First of all, before starting my post, I must address the devastating news of the attacks last night in France. Once again, another traumatic terrorist attack has rocked the world and I send my love to anyone who has been affected by these atrocities.
In 2002, Bali itself was the victim of multiple bombings that resulted in the death of 202 people and on my recent visit I realised that the memories still resonate. I hope that amongst such terrible news prior to the weekend, I can bring a moment of joy and light reading for you all on this Friday.
My recent trip to Indonesia with my boyfriend George was abundant with culinary experiences. It’s no secret that Indonesian food is my favourite, but the exchange rate also means that for many people, you can get incredibly fancy food for a fraction of the price you would be used to.
Kuta is renowned for its party lifestyle and cheap food. Even though Westernised restaurants and bars can be found all around Kuta (Hard Rock, Starbucks, Tony Roma’s), it’s also where you’ll find some great cheap nasi-gorengs and gado gados.
Nasi Goreng found at a restaurant on the first day – £3.50!
Delicious coffee and juices at Kopi & Kue
Another nasi goreng, we went slightly crazy with these on the first few days.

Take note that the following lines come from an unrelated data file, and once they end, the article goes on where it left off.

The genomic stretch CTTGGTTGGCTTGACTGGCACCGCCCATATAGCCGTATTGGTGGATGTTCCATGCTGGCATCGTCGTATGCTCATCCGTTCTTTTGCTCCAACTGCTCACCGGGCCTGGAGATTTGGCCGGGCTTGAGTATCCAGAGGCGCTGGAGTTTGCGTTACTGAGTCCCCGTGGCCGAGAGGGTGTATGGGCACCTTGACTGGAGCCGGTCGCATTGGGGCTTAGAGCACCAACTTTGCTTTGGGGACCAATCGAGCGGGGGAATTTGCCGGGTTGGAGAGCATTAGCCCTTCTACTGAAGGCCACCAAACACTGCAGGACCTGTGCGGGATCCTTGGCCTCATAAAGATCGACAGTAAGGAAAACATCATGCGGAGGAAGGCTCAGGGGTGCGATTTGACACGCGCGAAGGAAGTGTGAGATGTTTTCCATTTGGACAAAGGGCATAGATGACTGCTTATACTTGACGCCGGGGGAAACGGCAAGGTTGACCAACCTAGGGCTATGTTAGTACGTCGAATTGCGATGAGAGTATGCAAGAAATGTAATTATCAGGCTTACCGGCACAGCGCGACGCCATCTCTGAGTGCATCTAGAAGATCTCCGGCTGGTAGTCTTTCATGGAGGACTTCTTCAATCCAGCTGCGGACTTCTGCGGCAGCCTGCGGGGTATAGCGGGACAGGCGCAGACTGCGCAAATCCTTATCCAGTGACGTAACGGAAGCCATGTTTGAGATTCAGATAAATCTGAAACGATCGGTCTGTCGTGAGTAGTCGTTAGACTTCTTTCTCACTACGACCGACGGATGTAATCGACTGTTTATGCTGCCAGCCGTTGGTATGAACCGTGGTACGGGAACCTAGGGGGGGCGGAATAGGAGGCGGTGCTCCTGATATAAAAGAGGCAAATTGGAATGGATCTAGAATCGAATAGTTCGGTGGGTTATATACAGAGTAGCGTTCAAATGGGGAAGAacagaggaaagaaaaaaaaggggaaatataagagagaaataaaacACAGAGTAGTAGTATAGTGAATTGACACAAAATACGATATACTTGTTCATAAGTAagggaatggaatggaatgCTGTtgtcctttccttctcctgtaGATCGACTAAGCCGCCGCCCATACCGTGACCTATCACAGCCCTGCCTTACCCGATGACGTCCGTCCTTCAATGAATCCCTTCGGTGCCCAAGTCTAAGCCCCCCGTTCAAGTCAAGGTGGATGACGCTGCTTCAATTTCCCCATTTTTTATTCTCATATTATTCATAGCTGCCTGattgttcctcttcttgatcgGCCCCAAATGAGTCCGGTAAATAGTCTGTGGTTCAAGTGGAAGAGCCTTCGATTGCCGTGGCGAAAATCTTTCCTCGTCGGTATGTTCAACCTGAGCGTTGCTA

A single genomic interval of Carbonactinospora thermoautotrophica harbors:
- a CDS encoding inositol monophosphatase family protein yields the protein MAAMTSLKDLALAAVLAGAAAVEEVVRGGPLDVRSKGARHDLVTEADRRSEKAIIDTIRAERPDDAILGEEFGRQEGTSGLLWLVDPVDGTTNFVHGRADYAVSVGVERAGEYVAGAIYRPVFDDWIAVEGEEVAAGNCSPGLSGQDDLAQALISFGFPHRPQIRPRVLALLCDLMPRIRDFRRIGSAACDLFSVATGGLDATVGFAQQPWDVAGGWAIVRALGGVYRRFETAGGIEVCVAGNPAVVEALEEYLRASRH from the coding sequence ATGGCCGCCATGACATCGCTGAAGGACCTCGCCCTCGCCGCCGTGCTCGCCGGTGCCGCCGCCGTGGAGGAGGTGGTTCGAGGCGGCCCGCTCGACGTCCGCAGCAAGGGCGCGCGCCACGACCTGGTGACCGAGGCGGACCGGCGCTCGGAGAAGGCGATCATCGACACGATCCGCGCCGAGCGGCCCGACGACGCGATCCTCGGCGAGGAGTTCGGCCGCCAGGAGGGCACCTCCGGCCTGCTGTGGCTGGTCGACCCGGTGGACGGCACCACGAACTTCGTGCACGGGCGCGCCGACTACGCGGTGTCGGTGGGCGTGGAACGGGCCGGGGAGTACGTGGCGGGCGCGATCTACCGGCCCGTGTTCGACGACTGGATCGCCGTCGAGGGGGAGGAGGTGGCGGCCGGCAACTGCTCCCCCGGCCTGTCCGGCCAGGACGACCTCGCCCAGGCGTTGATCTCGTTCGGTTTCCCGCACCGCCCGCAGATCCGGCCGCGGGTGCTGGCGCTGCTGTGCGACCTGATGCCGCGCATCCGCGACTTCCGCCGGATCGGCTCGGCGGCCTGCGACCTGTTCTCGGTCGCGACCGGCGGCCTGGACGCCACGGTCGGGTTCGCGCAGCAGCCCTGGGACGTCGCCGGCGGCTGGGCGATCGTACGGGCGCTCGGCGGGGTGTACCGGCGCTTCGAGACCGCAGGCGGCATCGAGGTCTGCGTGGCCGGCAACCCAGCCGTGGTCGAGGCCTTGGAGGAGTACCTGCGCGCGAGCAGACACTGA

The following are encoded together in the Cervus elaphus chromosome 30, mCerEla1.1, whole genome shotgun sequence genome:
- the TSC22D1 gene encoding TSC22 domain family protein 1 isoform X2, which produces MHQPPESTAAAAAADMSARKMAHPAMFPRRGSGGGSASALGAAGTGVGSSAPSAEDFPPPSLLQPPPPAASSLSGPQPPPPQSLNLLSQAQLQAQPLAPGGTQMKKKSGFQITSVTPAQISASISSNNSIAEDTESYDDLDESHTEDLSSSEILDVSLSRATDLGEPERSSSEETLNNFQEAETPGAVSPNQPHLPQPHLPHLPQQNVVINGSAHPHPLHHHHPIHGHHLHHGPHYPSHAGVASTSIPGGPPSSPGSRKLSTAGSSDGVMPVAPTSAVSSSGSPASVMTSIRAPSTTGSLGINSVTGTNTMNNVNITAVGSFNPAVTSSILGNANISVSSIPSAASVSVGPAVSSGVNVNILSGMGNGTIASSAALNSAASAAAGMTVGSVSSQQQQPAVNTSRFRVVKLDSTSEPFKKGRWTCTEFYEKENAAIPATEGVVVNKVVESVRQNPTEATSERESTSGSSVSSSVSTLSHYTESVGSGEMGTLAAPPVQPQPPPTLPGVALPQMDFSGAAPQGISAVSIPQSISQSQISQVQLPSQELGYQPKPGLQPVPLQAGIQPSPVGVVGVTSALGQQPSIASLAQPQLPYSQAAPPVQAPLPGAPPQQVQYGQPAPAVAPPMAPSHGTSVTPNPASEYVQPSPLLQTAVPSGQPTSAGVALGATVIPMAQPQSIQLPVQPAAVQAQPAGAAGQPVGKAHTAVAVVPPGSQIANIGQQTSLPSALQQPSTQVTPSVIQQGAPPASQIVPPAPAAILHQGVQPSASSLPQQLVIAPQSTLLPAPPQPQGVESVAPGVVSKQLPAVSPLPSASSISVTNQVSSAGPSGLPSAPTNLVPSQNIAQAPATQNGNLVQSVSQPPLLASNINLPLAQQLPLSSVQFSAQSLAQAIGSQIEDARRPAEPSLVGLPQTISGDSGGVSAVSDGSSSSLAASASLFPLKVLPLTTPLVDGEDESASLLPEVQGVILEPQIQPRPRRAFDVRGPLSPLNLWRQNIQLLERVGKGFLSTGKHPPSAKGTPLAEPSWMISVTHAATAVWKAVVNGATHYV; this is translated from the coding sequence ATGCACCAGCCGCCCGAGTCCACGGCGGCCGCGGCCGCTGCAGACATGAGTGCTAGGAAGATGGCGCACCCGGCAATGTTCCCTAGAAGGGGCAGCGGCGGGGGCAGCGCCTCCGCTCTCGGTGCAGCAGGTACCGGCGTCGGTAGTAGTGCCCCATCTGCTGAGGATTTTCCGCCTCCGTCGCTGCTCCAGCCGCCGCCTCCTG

The Gili Islands are technically in Lombok, but because they’re only a short boat ride away from Bali, many travellers visit Gili T too. Gili Trawangan has become a diver’s and backpacker’s mecca in recent years and every time I visit, there are more and more businesses popping up over the island.
The night market is one of the most popular spots on the island for authentic and cheap Indonesian food. Various stalls fill the square at 6pm, which is completely empty in the day time. Much like a “pick and mix”, you can fill up your bowl with the different foods you want and one bowl will cost on average 30,000-60,000 rupiah. In other words, it’s around £1.50-£3 to have a foodie experience that you won’t forget.
The seating in the night market comprises of long tables and benches, perfect for socialising and meeting other travellers. My favourite stall is the barbequed corn, beware, it’s spicy stuff!
My £2 bowl of yumminess
If you’re a sandwich fiend like myself and fancying something more simple, then go to Bale Sampan, which is just past the Turtle Conservation Hut.
Kayak over to the serene Gili Meno to burn off some of that Bale Sampan baguette
Catch a cocktail at Pearl Beach Lounge, which has recently been featured on the Bali Bible. You can chill on the beach or by the pool (they do awesome quesadillas).
Grab a light lunch at Villa Ombak Sunset, then spend a lazy afternoon by the pool bar
Ko Ko Mo is renowned for being one of the best restaurants on the island. The quiet area and the beachfront setting make it a popular destination for couples and honeymooners. The dishes are on the pricier side but you’re still only paying around £6-7 for a main meal involving quality ingredients.
Prawns, scallops and a seafood risotto